GameStop, the world's largest gaming retailer, has more than 4,000 stores in the U.S. Inside the vast majority of those stores sits a large-screen television that only plays GameStop TV, an amalgam of video-game previews, interviews with game developers, TV spots and integrated advertising that is difficult to distinguish from the actual programming.
This is on purpose, says Eric Hebel, chief operating officer at Channel M, an independent production company based in Los Angeles.
"It's better if [consumers] are watching something and don't know it's paid for," he says. "We can have the hosts of the program talking about a game so that it doesn't look like an ad, but it could be part of the deal."
Channel M, along with CRM Studios in Forth Worth, Texas, is responsible for producing the content seen on GameStop TV, a two-hour loop that is changed monthly. As fodder for new segments, cameramen recently shot interviews with developers at the Game Developers Conference in San Francisco. "The footage we shot at GDC will be used throughout the year," says Hebel.
The strategy appears to be working. Last week Nielsen Media Research released a study showing that the titles advertised on GameStop TV showed an increase in sales of between 19 and 36 percent. Products mentioned during the broadcast, but not in specific ads, also got a boost, although it was not as significant. On average, the unadvertised products saw a sales spike of 20 percent.
Several different game genres, including sports, action and first-person shooters, were studied. Each showed similar increases in sales. In addition, the amount of time people spent in the store grew by about 50 percent. (Nielsen Media Research, like Adweek, is part of the Nielsen Co.)
Channel M, which has 55 employees and offices in New York, Seattle and Detroit, had previously produced the EB TV network, a similar in-house channel for Electronic Boutique Games, which was acquired by GameStop in 2005. At the time of the deal, GameStop also had its own self-produced in-house network called Video Showcase.
"When I came in and headed up marketing about [two years] ago, we had two programs: EB TV and Video Showcase. The formats were different, the production qualities were different, and it wasn't very integrated," says Tom DiNapoli, vp, marketing, GameStop, based in Grapevine, Texas. "It was time to take these two productions that were somewhat disparate in nature, and bring them in under one roof and under our brand strategy."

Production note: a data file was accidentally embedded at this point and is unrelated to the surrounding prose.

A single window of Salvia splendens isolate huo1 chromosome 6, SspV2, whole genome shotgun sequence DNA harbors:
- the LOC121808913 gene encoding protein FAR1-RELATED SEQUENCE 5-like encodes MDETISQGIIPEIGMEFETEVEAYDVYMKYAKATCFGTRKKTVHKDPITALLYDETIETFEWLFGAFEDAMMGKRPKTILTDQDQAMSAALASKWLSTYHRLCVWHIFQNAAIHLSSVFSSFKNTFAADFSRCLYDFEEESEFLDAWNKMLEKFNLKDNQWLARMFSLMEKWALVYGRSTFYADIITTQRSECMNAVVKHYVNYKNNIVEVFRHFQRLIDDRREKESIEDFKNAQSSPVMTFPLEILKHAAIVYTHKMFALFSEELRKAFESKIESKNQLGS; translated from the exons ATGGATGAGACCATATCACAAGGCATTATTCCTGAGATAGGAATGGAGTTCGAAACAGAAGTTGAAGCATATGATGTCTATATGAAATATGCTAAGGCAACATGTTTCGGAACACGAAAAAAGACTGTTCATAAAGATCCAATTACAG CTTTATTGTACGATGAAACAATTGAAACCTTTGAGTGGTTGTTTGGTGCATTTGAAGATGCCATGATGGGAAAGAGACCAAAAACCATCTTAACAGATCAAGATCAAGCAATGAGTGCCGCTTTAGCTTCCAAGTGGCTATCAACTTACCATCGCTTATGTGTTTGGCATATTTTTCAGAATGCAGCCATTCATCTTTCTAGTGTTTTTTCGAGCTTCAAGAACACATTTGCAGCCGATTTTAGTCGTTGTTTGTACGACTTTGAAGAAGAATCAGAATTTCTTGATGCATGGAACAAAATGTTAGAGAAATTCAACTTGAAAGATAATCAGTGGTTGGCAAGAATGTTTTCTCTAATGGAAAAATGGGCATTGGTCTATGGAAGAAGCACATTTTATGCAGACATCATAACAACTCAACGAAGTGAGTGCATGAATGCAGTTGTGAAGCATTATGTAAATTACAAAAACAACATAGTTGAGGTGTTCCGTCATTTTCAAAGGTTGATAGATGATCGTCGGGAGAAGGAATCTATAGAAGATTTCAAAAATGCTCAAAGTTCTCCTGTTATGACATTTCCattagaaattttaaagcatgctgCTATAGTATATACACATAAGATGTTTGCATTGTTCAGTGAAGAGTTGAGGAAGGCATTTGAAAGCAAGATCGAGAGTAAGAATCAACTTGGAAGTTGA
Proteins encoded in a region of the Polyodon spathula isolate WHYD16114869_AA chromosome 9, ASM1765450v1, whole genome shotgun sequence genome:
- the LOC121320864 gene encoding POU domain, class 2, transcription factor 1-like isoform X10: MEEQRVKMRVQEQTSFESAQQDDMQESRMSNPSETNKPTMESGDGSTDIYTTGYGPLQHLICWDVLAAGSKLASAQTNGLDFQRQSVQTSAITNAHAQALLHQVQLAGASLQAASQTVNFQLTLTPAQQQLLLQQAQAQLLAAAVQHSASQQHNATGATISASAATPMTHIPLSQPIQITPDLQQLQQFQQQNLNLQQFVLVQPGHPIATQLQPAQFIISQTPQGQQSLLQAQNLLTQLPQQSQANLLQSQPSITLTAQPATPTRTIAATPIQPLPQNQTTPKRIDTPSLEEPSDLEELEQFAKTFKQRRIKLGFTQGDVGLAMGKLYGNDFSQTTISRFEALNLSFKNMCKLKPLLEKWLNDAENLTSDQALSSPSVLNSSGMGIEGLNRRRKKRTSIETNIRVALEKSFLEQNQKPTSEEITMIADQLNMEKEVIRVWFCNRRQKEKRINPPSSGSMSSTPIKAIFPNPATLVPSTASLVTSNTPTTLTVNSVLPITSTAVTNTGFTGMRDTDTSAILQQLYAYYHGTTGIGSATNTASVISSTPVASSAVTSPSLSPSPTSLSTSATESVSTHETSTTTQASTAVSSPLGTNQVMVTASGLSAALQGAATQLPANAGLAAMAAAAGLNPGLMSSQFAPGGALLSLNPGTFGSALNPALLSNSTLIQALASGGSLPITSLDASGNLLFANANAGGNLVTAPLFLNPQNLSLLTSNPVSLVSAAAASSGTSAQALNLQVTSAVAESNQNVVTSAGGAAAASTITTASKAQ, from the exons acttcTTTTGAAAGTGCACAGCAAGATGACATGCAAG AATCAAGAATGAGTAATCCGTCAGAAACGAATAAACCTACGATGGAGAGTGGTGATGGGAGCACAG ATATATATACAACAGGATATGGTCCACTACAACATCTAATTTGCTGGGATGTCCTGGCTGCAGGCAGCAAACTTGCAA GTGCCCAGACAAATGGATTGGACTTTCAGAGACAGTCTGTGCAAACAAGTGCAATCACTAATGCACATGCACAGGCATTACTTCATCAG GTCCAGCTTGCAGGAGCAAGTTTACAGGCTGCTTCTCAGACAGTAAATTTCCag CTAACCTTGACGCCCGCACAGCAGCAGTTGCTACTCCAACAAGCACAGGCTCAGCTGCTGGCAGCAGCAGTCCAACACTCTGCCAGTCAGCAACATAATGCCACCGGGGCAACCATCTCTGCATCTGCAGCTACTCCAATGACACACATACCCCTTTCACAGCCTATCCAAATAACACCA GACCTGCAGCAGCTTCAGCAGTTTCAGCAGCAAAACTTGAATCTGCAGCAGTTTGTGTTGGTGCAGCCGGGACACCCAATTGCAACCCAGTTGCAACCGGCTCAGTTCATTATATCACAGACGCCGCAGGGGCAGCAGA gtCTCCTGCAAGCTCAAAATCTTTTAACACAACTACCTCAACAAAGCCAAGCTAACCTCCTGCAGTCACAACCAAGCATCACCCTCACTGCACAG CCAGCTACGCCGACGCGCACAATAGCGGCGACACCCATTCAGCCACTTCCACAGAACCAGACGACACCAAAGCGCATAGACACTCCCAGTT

Channel M began working with EB Games in 2002 after Hebel cold-called then COO John Panichello and offered his company's services. At the time, EB Games' in-store network showed game trailers back to back, similar to what GameStop ran on its in-store network.
GameStop TV launched at the end of September, around the same time that GameStop began an advertising campaign, "Power to the players," from Dallas-based independent shop The Richards Group. One of the spots from that campaign featured soldiers from the game Enemy Territory: Quake Wars outwitting a space alien bent on attacking because he received a game-play tip from a GameStop employee.
DiNapoli believes GameStop TV is more than just a way to showcase games to gamers. He sees the 18-34 male demographic who the channel is aimed at as a receptive audience for non-video game advertising. "We want [video game-related] endemic advertisers and non-endemic advertisers, for example Frito-Lay," he says.
Current non-gaming advertisers include the U.S. Navy and the White House Office of National Drug Control Policy. Channel M works primarily with media agencies to place brands on its programs.
Spending on out-of-home video advertising like that of Channel M is expected to hit $2.25 billion in 2011, per eMarketer, up from $1.26 billion in 2007.
Channel M also produces in-store television for retailers such as Marc Ecko with ecko TV, Blockbuster with the Blockbuster Entertainment Network and Steve & Barry's, which does not have a name. The company was also hired in January to launch the forthcoming in-store programming at BC Sports, the nationwide sports collectible and apparel company where Panichello is now chairman.
Watching GameStop TV is similar to talking about video games with a knowledgeable, if overly enthusiastic, acquaintance. All the news is positive, and each game is treated as though it could be the best title of the year. There is no pretense of objectivity, there is only the next game to look forward to.
"What it comes down to is who is hanging out at a GameStop? Gamers," says Hebel. "This is a great conversational tool for store associates and customers. For example, maybe they're watching an exclusive interview with a game developer and that leads to a conversation which leads to a sale."
Another example of the is-it-or-isn't-it content is a segment made for the Championship Gaming Series, a video game tournament sponsored by companies including DirectTV and Mountain Dew. The segment, which looks like the beginning of a show about the tournament, is in fact paid for by DirectTV. In it, quick cuts of gamers preening for the camera are interlaced with a mix of the games that they will compete in.
"Our audience has a built-in bullshit meter," DiNapoli says. "When they're being advertised to, they know it. Advertising has to feel natural."